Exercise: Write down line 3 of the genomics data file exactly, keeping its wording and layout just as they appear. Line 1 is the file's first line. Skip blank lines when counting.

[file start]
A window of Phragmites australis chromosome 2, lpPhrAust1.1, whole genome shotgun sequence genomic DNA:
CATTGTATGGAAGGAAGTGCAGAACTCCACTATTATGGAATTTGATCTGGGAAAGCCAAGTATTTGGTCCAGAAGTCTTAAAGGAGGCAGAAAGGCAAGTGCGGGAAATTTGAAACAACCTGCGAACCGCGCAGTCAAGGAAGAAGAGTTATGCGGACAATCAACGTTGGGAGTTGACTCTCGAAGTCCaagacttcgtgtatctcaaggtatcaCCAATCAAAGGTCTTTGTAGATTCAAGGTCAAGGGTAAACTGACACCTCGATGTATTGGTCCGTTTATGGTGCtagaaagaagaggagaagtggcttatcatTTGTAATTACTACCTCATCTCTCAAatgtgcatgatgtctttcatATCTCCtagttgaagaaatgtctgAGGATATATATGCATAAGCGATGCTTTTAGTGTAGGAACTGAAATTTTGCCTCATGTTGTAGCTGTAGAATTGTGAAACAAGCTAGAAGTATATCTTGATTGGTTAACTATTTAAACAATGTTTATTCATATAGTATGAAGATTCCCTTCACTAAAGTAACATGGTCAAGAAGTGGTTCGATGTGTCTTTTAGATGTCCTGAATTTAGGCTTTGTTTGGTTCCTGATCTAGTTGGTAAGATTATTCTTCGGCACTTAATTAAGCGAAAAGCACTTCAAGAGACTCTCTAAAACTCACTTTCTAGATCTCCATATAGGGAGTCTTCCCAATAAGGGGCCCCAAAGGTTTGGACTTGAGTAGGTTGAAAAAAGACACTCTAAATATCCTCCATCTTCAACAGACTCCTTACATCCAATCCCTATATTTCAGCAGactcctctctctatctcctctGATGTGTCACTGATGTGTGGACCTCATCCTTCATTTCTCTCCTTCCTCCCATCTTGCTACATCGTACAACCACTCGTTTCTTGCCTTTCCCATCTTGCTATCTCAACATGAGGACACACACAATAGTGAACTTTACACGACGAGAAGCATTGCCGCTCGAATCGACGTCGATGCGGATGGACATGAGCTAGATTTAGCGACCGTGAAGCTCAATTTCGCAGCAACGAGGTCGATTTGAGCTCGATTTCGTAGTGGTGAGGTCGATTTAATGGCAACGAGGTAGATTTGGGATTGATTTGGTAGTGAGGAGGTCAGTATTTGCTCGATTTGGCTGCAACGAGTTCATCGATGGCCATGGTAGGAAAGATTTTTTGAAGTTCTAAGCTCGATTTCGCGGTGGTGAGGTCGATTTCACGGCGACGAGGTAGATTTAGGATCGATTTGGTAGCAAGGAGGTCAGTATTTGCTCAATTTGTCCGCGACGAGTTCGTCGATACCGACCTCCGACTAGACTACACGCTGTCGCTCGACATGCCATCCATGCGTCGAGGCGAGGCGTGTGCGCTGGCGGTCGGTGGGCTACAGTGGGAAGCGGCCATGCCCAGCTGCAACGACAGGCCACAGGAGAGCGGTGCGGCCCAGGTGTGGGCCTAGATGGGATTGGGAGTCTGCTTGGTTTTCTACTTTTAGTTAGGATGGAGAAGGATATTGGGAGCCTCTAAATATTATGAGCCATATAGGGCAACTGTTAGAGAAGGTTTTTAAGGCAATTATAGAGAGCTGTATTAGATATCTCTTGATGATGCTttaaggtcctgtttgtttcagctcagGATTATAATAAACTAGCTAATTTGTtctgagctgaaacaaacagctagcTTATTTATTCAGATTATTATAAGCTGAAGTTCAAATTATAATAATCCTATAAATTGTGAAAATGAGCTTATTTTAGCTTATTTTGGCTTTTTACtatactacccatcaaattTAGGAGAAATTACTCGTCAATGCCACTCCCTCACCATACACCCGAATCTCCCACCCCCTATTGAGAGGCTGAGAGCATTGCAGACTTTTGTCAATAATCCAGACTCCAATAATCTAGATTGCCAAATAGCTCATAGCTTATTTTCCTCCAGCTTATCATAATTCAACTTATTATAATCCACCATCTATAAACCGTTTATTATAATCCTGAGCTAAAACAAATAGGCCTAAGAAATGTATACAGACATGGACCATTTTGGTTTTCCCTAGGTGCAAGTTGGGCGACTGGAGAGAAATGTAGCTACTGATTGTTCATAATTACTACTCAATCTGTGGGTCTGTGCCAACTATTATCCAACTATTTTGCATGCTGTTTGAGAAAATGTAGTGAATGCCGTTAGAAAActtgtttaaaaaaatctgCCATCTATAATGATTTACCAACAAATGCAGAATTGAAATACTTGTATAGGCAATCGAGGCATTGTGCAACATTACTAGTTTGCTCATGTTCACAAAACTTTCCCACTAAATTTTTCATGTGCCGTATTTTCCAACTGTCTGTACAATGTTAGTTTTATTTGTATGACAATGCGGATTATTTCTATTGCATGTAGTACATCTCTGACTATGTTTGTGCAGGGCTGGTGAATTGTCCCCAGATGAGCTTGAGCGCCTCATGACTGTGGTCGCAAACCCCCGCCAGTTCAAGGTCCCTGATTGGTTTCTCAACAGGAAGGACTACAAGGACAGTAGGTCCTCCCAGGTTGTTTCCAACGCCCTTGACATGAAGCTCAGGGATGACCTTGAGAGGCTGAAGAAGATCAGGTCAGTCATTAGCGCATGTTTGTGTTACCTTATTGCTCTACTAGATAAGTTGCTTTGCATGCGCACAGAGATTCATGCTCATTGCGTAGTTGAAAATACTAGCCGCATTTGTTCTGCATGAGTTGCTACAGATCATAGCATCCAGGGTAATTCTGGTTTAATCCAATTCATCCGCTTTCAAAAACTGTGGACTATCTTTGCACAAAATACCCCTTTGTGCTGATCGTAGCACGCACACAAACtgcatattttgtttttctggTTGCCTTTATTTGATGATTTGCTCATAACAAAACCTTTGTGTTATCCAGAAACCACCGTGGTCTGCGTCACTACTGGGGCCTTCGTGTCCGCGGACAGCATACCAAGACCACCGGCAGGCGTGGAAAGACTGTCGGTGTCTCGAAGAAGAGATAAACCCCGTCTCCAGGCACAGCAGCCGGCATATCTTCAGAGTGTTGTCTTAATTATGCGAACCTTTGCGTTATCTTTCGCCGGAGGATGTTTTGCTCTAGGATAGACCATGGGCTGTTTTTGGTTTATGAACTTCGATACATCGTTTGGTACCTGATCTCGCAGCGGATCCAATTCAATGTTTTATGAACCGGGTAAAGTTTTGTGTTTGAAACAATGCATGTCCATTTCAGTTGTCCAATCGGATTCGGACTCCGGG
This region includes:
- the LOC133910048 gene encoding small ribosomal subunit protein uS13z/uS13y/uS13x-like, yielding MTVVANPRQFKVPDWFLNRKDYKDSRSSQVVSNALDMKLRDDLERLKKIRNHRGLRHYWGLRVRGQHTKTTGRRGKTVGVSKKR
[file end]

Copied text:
This region includes: